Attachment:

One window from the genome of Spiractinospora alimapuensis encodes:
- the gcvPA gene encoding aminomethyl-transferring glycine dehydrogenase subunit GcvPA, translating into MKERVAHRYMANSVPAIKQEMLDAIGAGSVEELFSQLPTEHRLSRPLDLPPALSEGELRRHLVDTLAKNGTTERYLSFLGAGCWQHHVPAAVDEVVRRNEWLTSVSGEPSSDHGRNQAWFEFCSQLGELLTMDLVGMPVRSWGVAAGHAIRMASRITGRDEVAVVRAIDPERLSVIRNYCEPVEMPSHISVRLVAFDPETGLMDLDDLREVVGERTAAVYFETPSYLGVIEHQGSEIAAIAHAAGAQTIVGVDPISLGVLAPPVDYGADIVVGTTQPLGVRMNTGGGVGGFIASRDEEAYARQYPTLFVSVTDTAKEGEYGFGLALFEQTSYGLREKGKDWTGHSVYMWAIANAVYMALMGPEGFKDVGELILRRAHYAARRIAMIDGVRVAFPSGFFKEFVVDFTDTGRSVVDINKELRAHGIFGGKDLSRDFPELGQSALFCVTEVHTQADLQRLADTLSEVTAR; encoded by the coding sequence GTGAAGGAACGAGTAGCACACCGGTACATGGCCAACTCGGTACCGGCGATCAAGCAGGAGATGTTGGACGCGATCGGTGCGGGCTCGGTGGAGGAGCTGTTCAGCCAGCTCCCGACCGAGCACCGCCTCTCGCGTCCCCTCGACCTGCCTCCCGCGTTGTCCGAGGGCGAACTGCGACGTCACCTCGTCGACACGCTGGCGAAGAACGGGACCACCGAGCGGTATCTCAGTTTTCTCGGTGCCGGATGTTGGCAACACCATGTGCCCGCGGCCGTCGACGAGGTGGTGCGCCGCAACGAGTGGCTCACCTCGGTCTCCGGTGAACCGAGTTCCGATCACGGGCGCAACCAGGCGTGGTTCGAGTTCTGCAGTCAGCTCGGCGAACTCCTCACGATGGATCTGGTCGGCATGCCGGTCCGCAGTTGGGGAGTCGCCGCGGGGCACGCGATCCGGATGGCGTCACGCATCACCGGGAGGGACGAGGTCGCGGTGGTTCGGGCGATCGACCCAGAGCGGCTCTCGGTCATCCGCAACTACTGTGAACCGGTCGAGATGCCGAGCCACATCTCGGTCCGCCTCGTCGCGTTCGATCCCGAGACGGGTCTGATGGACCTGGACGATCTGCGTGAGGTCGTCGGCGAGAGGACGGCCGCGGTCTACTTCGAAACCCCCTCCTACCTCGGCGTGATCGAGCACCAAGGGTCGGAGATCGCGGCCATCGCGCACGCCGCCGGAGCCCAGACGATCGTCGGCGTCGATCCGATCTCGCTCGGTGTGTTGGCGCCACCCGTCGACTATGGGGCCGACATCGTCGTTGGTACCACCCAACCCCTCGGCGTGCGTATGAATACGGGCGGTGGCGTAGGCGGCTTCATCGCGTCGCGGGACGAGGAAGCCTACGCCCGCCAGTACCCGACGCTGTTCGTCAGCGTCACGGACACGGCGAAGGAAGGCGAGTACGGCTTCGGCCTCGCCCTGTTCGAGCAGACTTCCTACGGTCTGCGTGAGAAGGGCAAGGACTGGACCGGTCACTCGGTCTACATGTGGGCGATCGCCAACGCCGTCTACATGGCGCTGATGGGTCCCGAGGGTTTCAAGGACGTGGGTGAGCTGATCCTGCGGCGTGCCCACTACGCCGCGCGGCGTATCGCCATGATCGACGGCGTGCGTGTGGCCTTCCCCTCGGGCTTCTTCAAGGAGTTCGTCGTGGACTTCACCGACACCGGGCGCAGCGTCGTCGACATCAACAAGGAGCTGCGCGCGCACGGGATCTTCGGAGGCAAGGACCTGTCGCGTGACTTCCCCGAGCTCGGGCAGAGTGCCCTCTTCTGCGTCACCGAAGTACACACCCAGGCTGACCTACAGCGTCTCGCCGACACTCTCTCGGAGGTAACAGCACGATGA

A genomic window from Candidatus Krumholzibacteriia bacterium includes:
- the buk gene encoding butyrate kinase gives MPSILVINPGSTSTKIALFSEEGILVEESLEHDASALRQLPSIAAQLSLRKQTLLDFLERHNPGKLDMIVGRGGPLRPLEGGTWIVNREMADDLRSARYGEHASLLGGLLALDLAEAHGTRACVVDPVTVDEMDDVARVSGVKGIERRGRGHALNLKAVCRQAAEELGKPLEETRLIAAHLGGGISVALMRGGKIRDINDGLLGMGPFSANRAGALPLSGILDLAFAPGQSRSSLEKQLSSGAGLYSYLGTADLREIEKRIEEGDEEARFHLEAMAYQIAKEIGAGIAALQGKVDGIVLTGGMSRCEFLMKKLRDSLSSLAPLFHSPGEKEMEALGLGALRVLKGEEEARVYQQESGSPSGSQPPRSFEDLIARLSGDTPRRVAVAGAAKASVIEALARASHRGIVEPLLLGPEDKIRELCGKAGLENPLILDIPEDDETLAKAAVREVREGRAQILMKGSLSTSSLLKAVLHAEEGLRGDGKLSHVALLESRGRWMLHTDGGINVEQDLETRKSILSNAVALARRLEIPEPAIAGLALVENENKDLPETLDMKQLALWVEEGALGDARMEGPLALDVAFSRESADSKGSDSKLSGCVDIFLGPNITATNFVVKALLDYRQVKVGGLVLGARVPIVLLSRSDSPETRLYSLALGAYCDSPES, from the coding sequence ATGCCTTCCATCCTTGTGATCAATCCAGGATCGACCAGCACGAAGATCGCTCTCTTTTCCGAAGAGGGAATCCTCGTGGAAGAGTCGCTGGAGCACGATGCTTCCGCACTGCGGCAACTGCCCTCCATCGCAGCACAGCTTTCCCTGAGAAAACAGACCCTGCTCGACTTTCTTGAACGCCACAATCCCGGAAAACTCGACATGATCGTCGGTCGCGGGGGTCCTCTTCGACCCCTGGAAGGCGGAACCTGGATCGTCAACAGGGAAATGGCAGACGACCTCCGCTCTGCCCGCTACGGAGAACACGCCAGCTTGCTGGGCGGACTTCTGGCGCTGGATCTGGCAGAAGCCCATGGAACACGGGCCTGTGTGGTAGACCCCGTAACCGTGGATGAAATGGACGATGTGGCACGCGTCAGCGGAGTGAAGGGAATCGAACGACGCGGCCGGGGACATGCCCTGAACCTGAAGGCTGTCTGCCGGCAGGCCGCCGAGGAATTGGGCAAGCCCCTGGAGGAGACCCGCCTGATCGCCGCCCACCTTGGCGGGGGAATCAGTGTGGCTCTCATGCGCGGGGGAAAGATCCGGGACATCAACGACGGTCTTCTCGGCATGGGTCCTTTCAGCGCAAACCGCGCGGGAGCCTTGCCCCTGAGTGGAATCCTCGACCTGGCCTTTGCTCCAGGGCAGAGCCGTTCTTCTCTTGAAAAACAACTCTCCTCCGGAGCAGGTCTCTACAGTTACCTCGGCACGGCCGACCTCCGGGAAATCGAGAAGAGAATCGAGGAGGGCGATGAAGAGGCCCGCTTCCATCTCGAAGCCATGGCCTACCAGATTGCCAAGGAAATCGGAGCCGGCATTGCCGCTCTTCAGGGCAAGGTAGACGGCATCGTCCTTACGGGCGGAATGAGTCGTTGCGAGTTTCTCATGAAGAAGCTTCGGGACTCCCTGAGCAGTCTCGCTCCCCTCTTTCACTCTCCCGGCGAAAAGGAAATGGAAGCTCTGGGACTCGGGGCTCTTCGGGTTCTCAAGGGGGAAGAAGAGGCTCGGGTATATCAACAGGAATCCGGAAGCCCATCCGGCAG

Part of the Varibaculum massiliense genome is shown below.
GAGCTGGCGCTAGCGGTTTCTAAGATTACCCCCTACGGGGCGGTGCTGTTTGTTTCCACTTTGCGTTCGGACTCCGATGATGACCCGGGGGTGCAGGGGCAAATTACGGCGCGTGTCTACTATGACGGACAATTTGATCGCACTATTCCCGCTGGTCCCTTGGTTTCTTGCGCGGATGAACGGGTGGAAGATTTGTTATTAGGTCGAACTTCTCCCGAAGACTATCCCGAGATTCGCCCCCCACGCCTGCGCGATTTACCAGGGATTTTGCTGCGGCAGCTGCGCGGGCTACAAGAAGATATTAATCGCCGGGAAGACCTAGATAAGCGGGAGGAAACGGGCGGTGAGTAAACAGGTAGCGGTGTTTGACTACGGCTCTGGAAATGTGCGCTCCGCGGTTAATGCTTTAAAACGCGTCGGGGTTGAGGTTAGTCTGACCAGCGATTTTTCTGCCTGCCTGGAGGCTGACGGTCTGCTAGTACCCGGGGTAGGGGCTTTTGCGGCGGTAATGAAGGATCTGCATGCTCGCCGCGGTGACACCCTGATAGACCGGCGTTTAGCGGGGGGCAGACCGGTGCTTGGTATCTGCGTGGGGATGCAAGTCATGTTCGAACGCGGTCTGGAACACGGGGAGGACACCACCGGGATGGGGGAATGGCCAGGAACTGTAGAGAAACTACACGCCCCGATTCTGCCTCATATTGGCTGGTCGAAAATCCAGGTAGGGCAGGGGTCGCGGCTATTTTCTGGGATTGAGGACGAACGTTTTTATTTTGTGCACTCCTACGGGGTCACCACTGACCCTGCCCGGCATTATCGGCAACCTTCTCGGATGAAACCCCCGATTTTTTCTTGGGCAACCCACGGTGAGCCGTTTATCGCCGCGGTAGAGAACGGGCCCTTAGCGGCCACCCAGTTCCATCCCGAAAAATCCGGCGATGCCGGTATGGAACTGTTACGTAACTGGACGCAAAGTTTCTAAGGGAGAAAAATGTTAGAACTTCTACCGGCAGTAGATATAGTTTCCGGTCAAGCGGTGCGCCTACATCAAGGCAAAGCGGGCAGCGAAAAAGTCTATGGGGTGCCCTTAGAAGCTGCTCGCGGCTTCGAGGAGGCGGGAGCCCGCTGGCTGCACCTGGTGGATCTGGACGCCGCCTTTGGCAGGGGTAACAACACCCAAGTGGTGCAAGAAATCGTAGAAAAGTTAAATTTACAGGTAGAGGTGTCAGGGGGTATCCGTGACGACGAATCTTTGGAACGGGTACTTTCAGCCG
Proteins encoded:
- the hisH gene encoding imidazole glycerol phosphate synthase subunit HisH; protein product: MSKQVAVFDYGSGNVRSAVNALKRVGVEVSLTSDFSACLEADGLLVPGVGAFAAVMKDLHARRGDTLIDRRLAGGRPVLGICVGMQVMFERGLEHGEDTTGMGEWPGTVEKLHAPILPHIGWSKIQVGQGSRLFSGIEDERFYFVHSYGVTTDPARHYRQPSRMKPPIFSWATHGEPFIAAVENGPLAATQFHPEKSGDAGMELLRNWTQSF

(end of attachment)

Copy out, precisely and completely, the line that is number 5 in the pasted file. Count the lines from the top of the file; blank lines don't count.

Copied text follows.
Part of the Varibaculum massiliense genome is shown below.